"What starts off as a simple tilting affair soon evolves into some of the most refined gameplay mechanics ever slapped onto the Wii Remote." -- nintendolife
Platform: Wii (WiiWare)
Studio: Curve Studios
Engine: Custom, Box 2D
Released: Dec 2010
Fluidity (aka Hydroventure in the EU) is a physics-based puzzle platformer in which the player controls a body of water, block of ice or steam cloud. The action takes place on the pages of a magical book, which reproduces the movement of the Wii Remote in the player's hands.
Working in collaboration with Nintendo, I was involved with designing this game from when it was an experimental tech demo through to launch, developing core gameplay mechanics and responsible for around half of the game's level and puzzle design.
This included main gameplay levels, boss levels, puzzle areas, secrets and self-contained mini-games. I worked these areas through from conception to final polish.
With a Metascore of 86, the reception has been overwhelmingly positive.
Eurogamer: 9/10 "A beautifully original game that in another era would have been much-admired at triple the price."
VG Tribune: 10/10 "...one of the best gaming experiences I have had in all of 2010. Fluidity takes us back to gaming's true roots and reminds us why we all play games in the first place... without question, the best game available on the WiiWare service..."
Edge: 8/10 "Although the basic joy of rolling realistic water around might be short-lived, it's bolstered by the far greater satisfaction of solving the game's intuitive, well-paced puzzles"
Nintendolife: 9/10 "..easily one of the more original games on WiiWare and comes with hours of replay value, a slick physics engine and spot on controls. The huge maps are full of secret areas and unlockable extras, and the pacing keeps the action from ever becoming too repetitive or dull. What starts off as a simple tilting affair soon evolves into some of the most refined gameplay mechanics ever slapped onto the Wii Remote."
According to Metacritic, Fluidity was the best original game of 2010 published by Nintendo.
Nintendo World Report awarded Fluidity with a WiiWare Game Of The Year award.
In addition to being responsible for around half of the game's level design, I also worked on general design tasks such as gameplay mechanics, controls and abilities.
For example, I prototyped the squirt ability, and worked closely with one of our coders to get this unique functionality implemented. An evolution of the previously unlocked gather ability, the player draws the water together and squirts it with the +Control Pad. The height of the squirt is determined by the amount of pressure built up prior to the squirt starting, while the intuitive tilt-controls take care of the direction.
The Squirt ability in action; used to get to otherwise inaccessible areas
If the player builds up too much pressure without releasing it in the squirt, then the water particles explode and scatter. This is both a risk-reward mechanic, but the explosion itself can be used as an ability, to reach hard to obtain droplets or to unblock a path, for example.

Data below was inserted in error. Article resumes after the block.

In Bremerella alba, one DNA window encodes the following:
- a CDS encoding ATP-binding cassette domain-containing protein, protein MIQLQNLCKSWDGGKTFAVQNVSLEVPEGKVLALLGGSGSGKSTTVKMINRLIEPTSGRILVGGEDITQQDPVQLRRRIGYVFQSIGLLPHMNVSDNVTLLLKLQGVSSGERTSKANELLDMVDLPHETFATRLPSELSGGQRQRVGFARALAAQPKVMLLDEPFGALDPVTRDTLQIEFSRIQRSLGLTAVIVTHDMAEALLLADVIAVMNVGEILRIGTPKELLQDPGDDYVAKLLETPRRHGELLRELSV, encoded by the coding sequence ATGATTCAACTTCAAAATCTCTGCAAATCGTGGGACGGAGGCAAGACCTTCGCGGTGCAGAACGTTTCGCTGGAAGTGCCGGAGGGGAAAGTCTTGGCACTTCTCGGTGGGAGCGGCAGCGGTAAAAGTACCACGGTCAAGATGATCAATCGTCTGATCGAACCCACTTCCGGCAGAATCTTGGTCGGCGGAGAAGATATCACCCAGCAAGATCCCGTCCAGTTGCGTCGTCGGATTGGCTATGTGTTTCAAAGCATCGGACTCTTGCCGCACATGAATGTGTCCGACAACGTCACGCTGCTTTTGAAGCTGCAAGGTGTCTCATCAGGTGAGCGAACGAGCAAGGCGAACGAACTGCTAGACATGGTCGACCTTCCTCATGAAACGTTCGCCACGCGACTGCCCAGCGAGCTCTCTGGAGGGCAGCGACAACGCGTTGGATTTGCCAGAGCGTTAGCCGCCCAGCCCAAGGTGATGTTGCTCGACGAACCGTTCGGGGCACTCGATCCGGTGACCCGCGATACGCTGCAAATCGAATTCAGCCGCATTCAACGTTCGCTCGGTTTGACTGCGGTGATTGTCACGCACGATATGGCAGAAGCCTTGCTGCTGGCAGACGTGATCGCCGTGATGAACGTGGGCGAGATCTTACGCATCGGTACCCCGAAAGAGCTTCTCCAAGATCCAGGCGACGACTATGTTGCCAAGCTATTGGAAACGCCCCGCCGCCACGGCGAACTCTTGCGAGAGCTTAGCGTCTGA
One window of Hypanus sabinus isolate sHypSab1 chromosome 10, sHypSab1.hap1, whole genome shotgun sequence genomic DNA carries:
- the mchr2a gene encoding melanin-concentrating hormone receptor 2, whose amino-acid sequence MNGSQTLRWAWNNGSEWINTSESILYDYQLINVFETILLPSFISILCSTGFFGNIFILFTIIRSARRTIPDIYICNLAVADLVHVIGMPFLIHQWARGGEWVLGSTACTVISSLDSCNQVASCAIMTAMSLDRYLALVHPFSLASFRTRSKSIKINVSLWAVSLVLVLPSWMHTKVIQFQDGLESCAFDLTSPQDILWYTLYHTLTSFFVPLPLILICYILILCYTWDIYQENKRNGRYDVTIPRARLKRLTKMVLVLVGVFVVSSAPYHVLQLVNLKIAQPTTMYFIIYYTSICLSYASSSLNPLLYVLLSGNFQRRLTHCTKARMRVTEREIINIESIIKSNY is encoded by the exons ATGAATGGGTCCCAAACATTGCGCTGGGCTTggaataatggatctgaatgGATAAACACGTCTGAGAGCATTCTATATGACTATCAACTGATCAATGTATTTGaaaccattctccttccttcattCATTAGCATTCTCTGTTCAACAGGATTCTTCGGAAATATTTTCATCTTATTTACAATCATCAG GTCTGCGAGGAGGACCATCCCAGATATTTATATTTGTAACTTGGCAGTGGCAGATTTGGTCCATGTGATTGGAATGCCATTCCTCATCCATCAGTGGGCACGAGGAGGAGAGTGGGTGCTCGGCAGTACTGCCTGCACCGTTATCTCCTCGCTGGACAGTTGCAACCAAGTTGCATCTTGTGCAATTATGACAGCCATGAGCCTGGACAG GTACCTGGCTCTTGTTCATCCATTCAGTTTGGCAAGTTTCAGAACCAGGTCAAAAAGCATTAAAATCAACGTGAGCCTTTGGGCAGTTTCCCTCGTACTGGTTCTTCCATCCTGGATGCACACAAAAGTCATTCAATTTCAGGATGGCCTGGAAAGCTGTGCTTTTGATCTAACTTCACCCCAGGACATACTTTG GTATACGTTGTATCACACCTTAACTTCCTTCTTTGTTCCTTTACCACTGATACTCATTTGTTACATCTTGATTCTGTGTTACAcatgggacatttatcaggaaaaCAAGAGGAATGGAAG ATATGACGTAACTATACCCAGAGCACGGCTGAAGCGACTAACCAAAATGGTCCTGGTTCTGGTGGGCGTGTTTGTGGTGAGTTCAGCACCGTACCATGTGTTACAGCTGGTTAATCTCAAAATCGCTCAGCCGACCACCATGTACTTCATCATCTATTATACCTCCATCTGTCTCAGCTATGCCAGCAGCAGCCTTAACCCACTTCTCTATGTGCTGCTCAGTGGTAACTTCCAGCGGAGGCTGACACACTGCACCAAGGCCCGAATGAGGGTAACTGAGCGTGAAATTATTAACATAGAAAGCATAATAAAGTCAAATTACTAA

Using our in-house engine and bespoke level editor I prototyped various game objects, abilities and contraptions. I also implemented and balanced camera areas, checkpoints, SFX, particle effects, wired up game entities and set up camera cutscenes.
Maintaining the focus on the main 'character' of a several hundred particles and a tilting screen, the camera system needed a lot of thought and iteration. Working closely with the programming team I designed and implement a robust, smooth and flexible system.
Having "misspent" much of my youth in arcades, I came up with a mini-game based on the cross section of a penny pusher. When in the ice state, the player can interface with the machine, and just like the real thing this mini-game is all about timing as well as a bit of luck.
A physics-based puzzle based on the cross-section of a Penny Pusher
I designed, built and balanced this machine, implemented the controls and hooked up all the reactive light sequences.
I also designed various other interactive physics-based contraptions that function as framed mini-games including a pinball machine and a grabber:
A physics-based Pinball mini-game to unlock a secret puzzle piece
A physics-based Grabber mini-game to unlock a secret puzzle piece
I designed and built 3 of the 4 playrooms. These are unlockable by collecting hidden puzzle pieces throughout the game. Each playrrom is designed as a self-contained score-attacking mini game.
Fish Panic. One of the four unlockable playrooms
This example is Fish Panic, and is the first to be unlocked. The player must rescue as many fish as possible, and deliver them to the fish bowl in the centre of the screen. As the game progresses, the player is kept on their toes by decreasing fish spawn times, the gradual introduction of hazards and new spawn locations.
Responsible for around half of the game's level and puzzle design, I designed the tutorial, the main hub, boss levels, puzzle areas, secrets and self-contained mini-games. I worked these areas through from conception to final polish.
You can see some of the level design I worked on in the slideshow below:
A legendary speedrun completing the game in under 2 hours. Have a skip through to see some of the game's diverse gameplay, skills, puzzles and Metroid-like unlocking structure.